The Prudes at the Royal Court
The murky depths of sexual politics are penetrated in Anthony Neilson’s latest play, The Prudes. In a two-hander that’s frequently laugh-out-loud funny and increasingly torturous, questions of gender roles, consent, porn and masturbation are held up to the light.
Spilling into the Jerwood Theatre Upstairs and treading across soft, pink carpet, the audience take their seats around a memory foam mattress the size of a boxing ring. The entire space has been transformed into a cross between a fussy boudoir, a chat show set and the kind of bedsheet hideouts you used to set up at sleepovers. And designer Fly Davis has hidden a few wicked surprises beneath the lacy veneer.
Jimmy (Jonjo O’Neill) and Jess (Sophie Russell) are here to save their marriage after a 14-month, four-day unintended sexual hiatus. While the latter seems more straightforward in her approach to getting them in the mood, the former becomes an anxious wreck as he tries to reconcile his taste in porn and roleplay fetish with his liberal stance and rejection of the patriarchy. As Jimmy leans towards victimhood, it’s left to Jess to cajole and comfort.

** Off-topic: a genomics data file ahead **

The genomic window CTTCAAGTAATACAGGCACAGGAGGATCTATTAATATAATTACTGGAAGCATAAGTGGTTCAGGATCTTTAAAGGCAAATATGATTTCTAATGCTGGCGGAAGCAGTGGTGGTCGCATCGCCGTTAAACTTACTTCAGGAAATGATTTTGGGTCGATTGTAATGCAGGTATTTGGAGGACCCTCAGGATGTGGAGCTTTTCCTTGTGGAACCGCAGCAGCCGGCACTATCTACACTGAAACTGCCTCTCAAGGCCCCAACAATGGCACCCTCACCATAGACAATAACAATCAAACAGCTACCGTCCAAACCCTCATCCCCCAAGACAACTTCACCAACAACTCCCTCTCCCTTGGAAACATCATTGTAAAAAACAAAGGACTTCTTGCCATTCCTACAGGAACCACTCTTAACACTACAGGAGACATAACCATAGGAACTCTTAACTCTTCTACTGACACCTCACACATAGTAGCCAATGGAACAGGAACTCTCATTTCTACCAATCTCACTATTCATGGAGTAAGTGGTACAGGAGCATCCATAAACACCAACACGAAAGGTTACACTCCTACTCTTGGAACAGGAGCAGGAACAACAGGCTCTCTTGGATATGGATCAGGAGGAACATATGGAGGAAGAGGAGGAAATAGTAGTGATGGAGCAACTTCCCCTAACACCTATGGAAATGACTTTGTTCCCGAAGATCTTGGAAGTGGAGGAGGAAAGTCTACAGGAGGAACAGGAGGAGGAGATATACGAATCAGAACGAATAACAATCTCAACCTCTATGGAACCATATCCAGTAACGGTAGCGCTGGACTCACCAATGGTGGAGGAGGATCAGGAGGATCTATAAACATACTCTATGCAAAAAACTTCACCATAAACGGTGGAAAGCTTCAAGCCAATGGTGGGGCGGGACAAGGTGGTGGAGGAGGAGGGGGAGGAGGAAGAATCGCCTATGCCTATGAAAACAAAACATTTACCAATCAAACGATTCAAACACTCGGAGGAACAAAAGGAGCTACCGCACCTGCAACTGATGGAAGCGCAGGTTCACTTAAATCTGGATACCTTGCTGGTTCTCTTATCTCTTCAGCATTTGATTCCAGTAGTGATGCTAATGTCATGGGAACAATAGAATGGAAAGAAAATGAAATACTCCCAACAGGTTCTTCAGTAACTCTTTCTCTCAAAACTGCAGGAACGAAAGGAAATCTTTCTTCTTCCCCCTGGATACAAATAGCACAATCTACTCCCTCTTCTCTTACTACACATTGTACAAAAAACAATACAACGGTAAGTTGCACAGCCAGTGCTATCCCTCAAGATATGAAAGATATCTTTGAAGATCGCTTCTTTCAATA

A veritable feast of silliness, wit and satire, The Prudes inspires laughter throughout. Some winsome moments include the line, “no more metaphors! Let’s put our cards on the table,” and the depiction of “white tissue flowers blooming in the bin” as a giveaway for a spouse’s secret masturbation.
The drama is sweeping in its attentions, dislodging all those little contradictions – those nuanced niggles – about carnal pleasures. There’s the proactive versus passive roles in sex necessitated by physical male/female differences; myths about arousal; the strange and powerful places we find eroticism; the power dynamics of roleplay. Slice these up with a blast of R. Kelly’s Bump n’ Grind and a reference to Kevin Spacey, and we’re rooted firmly in the #MeToo movement that’s at the fore of the present global conversation around equality.
The neurotic Jimmy and resilient Jess make a dream double act, balancing caricatured humour with effusive warmth. Thanks to Neilson’s usual practice of building the play during the rehearsal process, the actors have been integral in moulding the characters, and as a result they feel fully formed and honest.
An unflinching and confrontational take on the business of being human directed through the prism of sex, The Prudes pours scorn on the skewed playing field of sexual politics and forces us all to examine what our roles are within a society clamouring to set it right.
Photo: Manuel Harlan
The Prudes is at the Royal Court from 13th April until 2nd June 2018. For further information or to book visit the theatre’s website here.